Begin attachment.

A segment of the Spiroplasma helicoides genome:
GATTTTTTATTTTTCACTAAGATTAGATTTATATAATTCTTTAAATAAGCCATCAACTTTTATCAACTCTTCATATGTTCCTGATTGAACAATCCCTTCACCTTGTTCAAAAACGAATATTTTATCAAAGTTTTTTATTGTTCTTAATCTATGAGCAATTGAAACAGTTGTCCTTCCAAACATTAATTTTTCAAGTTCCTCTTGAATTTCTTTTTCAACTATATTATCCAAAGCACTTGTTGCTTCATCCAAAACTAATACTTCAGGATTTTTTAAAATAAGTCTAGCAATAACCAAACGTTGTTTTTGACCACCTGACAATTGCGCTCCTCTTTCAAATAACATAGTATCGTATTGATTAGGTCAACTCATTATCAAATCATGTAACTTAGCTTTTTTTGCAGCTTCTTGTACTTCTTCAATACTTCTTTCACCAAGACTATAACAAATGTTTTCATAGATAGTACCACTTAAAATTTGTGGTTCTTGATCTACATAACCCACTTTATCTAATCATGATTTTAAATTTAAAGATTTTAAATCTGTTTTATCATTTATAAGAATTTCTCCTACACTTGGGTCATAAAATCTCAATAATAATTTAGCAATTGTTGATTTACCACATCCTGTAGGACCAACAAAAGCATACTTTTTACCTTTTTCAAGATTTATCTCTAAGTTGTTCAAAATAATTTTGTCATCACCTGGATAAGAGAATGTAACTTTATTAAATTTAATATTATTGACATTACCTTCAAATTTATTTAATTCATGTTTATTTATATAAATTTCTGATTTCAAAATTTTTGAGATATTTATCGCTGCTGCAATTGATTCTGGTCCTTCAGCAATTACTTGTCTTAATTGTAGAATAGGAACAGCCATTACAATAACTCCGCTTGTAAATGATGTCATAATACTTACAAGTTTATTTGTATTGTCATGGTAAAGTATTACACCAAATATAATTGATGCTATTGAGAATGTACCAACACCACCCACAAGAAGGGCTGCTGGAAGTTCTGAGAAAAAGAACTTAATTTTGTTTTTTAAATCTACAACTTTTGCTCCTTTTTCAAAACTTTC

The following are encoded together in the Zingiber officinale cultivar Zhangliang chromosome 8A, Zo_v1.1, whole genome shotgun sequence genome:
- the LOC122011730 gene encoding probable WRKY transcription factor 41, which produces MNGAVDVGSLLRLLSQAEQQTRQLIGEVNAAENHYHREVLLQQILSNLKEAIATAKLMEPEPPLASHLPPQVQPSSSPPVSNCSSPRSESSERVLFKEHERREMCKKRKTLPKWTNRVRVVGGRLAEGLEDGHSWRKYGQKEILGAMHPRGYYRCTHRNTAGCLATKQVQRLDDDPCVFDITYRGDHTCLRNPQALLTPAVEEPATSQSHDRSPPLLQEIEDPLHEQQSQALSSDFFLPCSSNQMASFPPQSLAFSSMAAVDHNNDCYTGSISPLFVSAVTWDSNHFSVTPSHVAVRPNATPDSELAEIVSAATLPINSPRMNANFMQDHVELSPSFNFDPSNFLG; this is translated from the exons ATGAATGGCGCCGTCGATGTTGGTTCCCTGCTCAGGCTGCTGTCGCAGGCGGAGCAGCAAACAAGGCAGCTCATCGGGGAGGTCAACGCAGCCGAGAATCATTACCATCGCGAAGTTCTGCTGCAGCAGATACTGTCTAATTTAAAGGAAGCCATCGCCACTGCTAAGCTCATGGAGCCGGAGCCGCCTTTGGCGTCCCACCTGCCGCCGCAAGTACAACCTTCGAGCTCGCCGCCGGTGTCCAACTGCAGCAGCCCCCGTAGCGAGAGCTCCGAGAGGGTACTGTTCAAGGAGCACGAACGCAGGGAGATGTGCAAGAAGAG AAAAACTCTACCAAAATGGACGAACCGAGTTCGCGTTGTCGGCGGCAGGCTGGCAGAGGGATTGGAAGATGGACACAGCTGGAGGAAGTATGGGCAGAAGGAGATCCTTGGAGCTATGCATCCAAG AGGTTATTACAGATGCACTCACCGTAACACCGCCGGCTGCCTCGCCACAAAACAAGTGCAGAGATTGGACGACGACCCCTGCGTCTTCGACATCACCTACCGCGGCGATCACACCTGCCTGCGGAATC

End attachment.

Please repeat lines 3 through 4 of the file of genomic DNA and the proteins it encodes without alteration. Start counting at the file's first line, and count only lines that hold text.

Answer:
The following are encoded together in the Zingiber officinale cultivar Zhangliang chromosome 8A, Zo_v1.1, whole genome shotgun sequence genome:
- the LOC122011730 gene encoding probable WRKY transcription factor 41, which produces MNGAVDVGSLLRLLSQAEQQTRQLIGEVNAAENHYHREVLLQQILSNLKEAIATAKLMEPEPPLASHLPPQVQPSSSPPVSNCSSPRSESSERVLFKEHERREMCKKRKTLPKWTNRVRVVGGRLAEGLEDGHSWRKYGQKEILGAMHPRGYYRCTHRNTAGCLATKQVQRLDDDPCVFDITYRGDHTCLRNPQALLTPAVEEPATSQSHDRSPPLLQEIEDPLHEQQSQALSSDFFLPCSSNQMASFPPQSLAFSSMAAVDHNNDCYTGSISPLFVSAVTWDSNHFSVTPSHVAVRPNATPDSELAEIVSAATLPINSPRMNANFMQDHVELSPSFNFDPSNFLG; this is translated from the exons ATGAATGGCGCCGTCGATGTTGGTTCCCTGCTCAGGCTGCTGTCGCAGGCGGAGCAGCAAACAAGGCAGCTCATCGGGGAGGTCAACGCAGCCGAGAATCATTACCATCGCGAAGTTCTGCTGCAGCAGATACTGTCTAATTTAAAGGAAGCCATCGCCACTGCTAAGCTCATGGAGCCGGAGCCGCCTTTGGCGTCCCACCTGCCGCCGCAAGTACAACCTTCGAGCTCGCCGCCGGTGTCCAACTGCAGCAGCCCCCGTAGCGAGAGCTCCGAGAGGGTACTGTTCAAGGAGCACGAACGCAGGGAGATGTGCAAGAAGAG AAAAACTCTACCAAAATGGACGAACCGAGTTCGCGTTGTCGGCGGCAGGCTGGCAGAGGGATTGGAAGATGGACACAGCTGGAGGAAGTATGGGCAGAAGGAGATCCTTGGAGCTATGCATCCAAG AGGTTATTACAGATGCACTCACCGTAACACCGCCGGCTGCCTCGCCACAAAACAAGTGCAGAGATTGGACGACGACCCCTGCGTCTTCGACATCACCTACCGCGGCGATCACACCTGCCTGCGGAATC